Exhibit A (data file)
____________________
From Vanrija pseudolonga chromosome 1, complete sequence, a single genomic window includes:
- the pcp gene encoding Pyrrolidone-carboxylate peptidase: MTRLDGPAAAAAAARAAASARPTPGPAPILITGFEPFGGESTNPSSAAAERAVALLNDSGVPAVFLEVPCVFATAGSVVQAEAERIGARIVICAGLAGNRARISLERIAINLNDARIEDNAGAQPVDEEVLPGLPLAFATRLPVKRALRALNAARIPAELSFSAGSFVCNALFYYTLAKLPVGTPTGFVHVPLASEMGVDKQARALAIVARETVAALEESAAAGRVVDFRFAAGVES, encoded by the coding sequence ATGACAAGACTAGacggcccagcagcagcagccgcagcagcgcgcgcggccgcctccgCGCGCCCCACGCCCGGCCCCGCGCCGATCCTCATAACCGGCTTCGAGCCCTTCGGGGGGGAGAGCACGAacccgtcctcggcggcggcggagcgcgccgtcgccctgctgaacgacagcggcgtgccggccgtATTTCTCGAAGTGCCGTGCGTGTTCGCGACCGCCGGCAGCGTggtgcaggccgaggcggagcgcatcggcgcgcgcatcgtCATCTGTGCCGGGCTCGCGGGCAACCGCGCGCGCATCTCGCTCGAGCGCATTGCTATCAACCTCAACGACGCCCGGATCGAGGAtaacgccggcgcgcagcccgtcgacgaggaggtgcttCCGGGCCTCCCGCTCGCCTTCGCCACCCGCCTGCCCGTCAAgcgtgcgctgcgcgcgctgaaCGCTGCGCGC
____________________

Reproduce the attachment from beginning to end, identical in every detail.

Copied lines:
From Vanrija pseudolonga chromosome 1, complete sequence, a single genomic window includes:
- the pcp gene encoding Pyrrolidone-carboxylate peptidase: MTRLDGPAAAAAAARAAASARPTPGPAPILITGFEPFGGESTNPSSAAAERAVALLNDSGVPAVFLEVPCVFATAGSVVQAEAERIGARIVICAGLAGNRARISLERIAINLNDARIEDNAGAQPVDEEVLPGLPLAFATRLPVKRALRALNAARIPAELSFSAGSFVCNALFYYTLAKLPVGTPTGFVHVPLASEMGVDKQARALAIVARETVAALEESAAAGRVVDFRFAAGVES, encoded by the coding sequence ATGACAAGACTAGacggcccagcagcagcagccgcagcagcgcgcgcggccgcctccgCGCGCCCCACGCCCGGCCCCGCGCCGATCCTCATAACCGGCTTCGAGCCCTTCGGGGGGGAGAGCACGAacccgtcctcggcggcggcggagcgcgccgtcgccctgctgaacgacagcggcgtgccggccgtATTTCTCGAAGTGCCGTGCGTGTTCGCGACCGCCGGCAGCGTggtgcaggccgaggcggagcgcatcggcgcgcgcatcgtCATCTGTGCCGGGCTCGCGGGCAACCGCGCGCGCATCTCGCTCGAGCGCATTGCTATCAACCTCAACGACGCCCGGATCGAGGAtaacgccggcgcgcagcccgtcgacgaggaggtgcttCCGGGCCTCCCGCTCGCCTTCGCCACCCGCCTGCCCGTCAAgcgtgcgctgcgcgcgctgaaCGCTGCGCGC